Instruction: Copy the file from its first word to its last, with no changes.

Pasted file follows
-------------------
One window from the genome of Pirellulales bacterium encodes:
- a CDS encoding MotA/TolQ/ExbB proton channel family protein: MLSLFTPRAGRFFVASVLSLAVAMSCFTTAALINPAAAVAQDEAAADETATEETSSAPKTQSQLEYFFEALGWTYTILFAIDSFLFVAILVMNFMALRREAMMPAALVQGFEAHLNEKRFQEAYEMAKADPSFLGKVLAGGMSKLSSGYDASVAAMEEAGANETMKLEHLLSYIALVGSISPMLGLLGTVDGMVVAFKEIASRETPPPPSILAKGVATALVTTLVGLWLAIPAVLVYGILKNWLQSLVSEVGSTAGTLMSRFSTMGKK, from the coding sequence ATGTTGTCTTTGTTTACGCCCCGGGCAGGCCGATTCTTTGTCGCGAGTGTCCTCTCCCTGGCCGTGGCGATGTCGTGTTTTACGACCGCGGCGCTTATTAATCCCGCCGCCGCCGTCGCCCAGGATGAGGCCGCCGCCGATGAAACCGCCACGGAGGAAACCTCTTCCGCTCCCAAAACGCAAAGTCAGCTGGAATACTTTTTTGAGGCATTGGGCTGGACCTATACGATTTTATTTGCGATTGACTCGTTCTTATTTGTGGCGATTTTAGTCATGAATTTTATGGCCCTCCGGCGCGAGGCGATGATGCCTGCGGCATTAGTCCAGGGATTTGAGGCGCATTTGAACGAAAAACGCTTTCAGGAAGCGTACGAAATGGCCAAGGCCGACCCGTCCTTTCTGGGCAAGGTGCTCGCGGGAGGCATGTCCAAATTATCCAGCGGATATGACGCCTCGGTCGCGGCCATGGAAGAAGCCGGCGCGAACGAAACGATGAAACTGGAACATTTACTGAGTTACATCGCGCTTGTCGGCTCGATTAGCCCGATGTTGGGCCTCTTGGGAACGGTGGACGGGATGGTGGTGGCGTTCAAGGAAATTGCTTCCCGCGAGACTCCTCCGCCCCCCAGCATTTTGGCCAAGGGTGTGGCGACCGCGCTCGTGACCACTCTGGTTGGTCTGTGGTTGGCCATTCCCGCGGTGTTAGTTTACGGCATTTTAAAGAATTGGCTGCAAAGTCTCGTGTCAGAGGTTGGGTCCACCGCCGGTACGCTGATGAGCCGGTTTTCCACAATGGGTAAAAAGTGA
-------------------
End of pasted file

One window from the genome of Pirellulales bacterium encodes:
- a CDS encoding MotA/TolQ/ExbB proton channel family protein: MLSLFTPRAGRFFVASVLSLAVAMSCFTTAALINPAAAVAQDEAAADETATEETSSAPKTQSQLEYFFEALGWTYTILFAIDSFLFVAILVMNFMALRREAMMPAALVQGFEAHLNEKRFQEAYEMAKADPSFLGKVLAGGMSKLSSGYDASVAAMEEAGANETMKLEHLLSYIALVGSISPMLGLLGTVDGMVVAFKEIASRETPPPPSILAKGVATALVTTLVGLWLAIPAVLVYGILKNWLQSLVSEVGSTAGTLMSRFSTMGKK, from the coding sequence ATGTTGTCTTTGTTTACGCCCCGGGCAGGCCGATTCTTTGTCGCGAGTGTCCTCTCCCTGGCCGTGGCGATGTCGTGTTTTACGACCGCGGCGCTTATTAATCCCGCCGCCGCCGTCGCCCAGGATGAGGCCGCCGCCGATGAAACCGCCACGGAGGAAACCTCTTCCGCTCCCAAAACGCAAAGTCAGCTGGAATACTTTTTTGAGGCATTGGGCTGGACCTATACGATTTTATTTGCGATTGACTCGTTCTTATTTGTGGCGATTTTAGTCATGAATTTTATGGCCCTCCGGCGCGAGGCGATGATGCCTGCGGCATTAGTCCAGGGATTTGAGGCGCATTTGAACGAAAAACGCTTTCAGGAAGCGTACGAAATGGCCAAGGCCGACCCGTCCTTTCTGGGCAAGGTGCTCGCGGGAGGCATGTCCAAATTATCCAGCGGATATGACGCCTCGGTCGCGGCCATGGAAGAAGCCGGCGCGAACGAAACGATGAAACTGGAACATTTACTGAGTTACATCGCGCTTGTCGGCTCGATTAGCCCGATGTTGGGCCTCTTGGGAACGGTGGACGGGATGGTGGTGGCGTTCAAGGAAATTGCTTCCCGCGAGACTCCTCCGCCCCCCAGCATTTTGGCCAAGGGTGTGGCGACCGCGCTCGTGACCACTCTGGTTGGTCTGTGGTTGGCCATTCCCGCGGTGTTAGTTTACGGCATTTTAAAGAATTGGCTGCAAAGTCTCGTGTCAGAGGTTGGGTCCACCGCCGGTACGCTGATGAGCCGGTTTTCCACAATGGGTAAAAAGTGA